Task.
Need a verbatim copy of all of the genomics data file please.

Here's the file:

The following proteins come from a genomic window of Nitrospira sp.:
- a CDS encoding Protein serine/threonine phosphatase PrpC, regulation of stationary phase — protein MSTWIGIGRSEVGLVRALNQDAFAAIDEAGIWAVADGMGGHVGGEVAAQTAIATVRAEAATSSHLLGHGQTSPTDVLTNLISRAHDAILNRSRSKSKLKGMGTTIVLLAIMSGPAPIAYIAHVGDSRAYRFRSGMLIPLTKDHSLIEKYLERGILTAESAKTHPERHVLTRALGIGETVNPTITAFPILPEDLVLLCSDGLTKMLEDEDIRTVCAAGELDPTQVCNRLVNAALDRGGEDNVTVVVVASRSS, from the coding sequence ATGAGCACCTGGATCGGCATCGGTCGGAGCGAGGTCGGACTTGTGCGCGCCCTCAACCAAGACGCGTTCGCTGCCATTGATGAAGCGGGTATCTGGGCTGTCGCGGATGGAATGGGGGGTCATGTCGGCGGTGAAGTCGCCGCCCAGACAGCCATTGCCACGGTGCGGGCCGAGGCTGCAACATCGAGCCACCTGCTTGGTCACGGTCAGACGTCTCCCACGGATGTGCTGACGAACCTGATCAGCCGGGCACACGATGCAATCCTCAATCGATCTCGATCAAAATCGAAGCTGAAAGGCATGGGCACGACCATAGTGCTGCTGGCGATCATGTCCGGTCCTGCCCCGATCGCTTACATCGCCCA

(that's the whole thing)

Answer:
The following proteins come from a genomic window of Nitrospira sp.:
- a CDS encoding Protein serine/threonine phosphatase PrpC, regulation of stationary phase — protein MSTWIGIGRSEVGLVRALNQDAFAAIDEAGIWAVADGMGGHVGGEVAAQTAIATVRAEAATSSHLLGHGQTSPTDVLTNLISRAHDAILNRSRSKSKLKGMGTTIVLLAIMSGPAPIAYIAHVGDSRAYRFRSGMLIPLTKDHSLIEKYLERGILTAESAKTHPERHVLTRALGIGETVNPTITAFPILPEDLVLLCSDGLTKMLEDEDIRTVCAAGELDPTQVCNRLVNAALDRGGEDNVTVVVVASRSS, from the coding sequence ATGAGCACCTGGATCGGCATCGGTCGGAGCGAGGTCGGACTTGTGCGCGCCCTCAACCAAGACGCGTTCGCTGCCATTGATGAAGCGGGTATCTGGGCTGTCGCGGATGGAATGGGGGGTCATGTCGGCGGTGAAGTCGCCGCCCAGACAGCCATTGCCACGGTGCGGGCCGAGGCTGCAACATCGAGCCACCTGCTTGGTCACGGTCAGACGTCTCCCACGGATGTGCTGACGAACCTGATCAGCCGGGCACACGATGCAATCCTCAATCGATCTCGATCAAAATCGAAGCTGAAAGGCATGGGCACGACCATAGTGCTGCTGGCGATCATGTCCGGTCCTGCCCCGATCGCTTACATCGCCCA